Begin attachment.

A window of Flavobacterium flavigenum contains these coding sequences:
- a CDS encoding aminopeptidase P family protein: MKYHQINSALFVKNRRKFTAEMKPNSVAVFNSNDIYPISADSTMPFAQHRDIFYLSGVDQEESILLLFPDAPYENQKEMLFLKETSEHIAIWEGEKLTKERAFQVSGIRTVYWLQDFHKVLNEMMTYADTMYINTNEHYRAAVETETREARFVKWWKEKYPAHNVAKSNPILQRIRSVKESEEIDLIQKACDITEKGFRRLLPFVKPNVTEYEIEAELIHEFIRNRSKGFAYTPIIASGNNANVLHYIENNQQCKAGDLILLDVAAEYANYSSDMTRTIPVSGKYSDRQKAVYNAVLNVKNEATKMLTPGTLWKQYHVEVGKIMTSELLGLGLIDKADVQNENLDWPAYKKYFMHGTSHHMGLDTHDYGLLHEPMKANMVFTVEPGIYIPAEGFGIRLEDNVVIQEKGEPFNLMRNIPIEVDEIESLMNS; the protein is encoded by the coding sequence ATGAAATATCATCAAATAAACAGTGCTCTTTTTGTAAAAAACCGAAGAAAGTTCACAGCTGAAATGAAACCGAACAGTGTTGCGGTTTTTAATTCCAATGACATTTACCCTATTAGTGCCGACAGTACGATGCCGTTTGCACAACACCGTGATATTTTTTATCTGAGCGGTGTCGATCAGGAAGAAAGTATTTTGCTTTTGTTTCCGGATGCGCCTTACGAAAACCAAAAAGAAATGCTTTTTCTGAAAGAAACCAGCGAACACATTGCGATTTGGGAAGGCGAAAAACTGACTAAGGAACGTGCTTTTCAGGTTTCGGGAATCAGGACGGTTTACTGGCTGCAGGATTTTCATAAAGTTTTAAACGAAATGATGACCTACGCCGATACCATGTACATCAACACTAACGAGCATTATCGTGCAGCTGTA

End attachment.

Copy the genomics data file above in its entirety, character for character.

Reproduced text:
A window of Flavobacterium flavigenum contains these coding sequences:
- a CDS encoding aminopeptidase P family protein: MKYHQINSALFVKNRRKFTAEMKPNSVAVFNSNDIYPISADSTMPFAQHRDIFYLSGVDQEESILLLFPDAPYENQKEMLFLKETSEHIAIWEGEKLTKERAFQVSGIRTVYWLQDFHKVLNEMMTYADTMYINTNEHYRAAVETETREARFVKWWKEKYPAHNVAKSNPILQRIRSVKESEEIDLIQKACDITEKGFRRLLPFVKPNVTEYEIEAELIHEFIRNRSKGFAYTPIIASGNNANVLHYIENNQQCKAGDLILLDVAAEYANYSSDMTRTIPVSGKYSDRQKAVYNAVLNVKNEATKMLTPGTLWKQYHVEVGKIMTSELLGLGLIDKADVQNENLDWPAYKKYFMHGTSHHMGLDTHDYGLLHEPMKANMVFTVEPGIYIPAEGFGIRLEDNVVIQEKGEPFNLMRNIPIEVDEIESLMNS; the protein is encoded by the coding sequence ATGAAATATCATCAAATAAACAGTGCTCTTTTTGTAAAAAACCGAAGAAAGTTCACAGCTGAAATGAAACCGAACAGTGTTGCGGTTTTTAATTCCAATGACATTTACCCTATTAGTGCCGACAGTACGATGCCGTTTGCACAACACCGTGATATTTTTTATCTGAGCGGTGTCGATCAGGAAGAAAGTATTTTGCTTTTGTTTCCGGATGCGCCTTACGAAAACCAAAAAGAAATGCTTTTTCTGAAAGAAACCAGCGAACACATTGCGATTTGGGAAGGCGAAAAACTGACTAAGGAACGTGCTTTTCAGGTTTCGGGAATCAGGACGGTTTACTGGCTGCAGGATTTTCATAAAGTTTTAAACGAAATGATGACCTACGCCGATACCATGTACATCAACACTAACGAGCATTATCGTGCAGCTGTA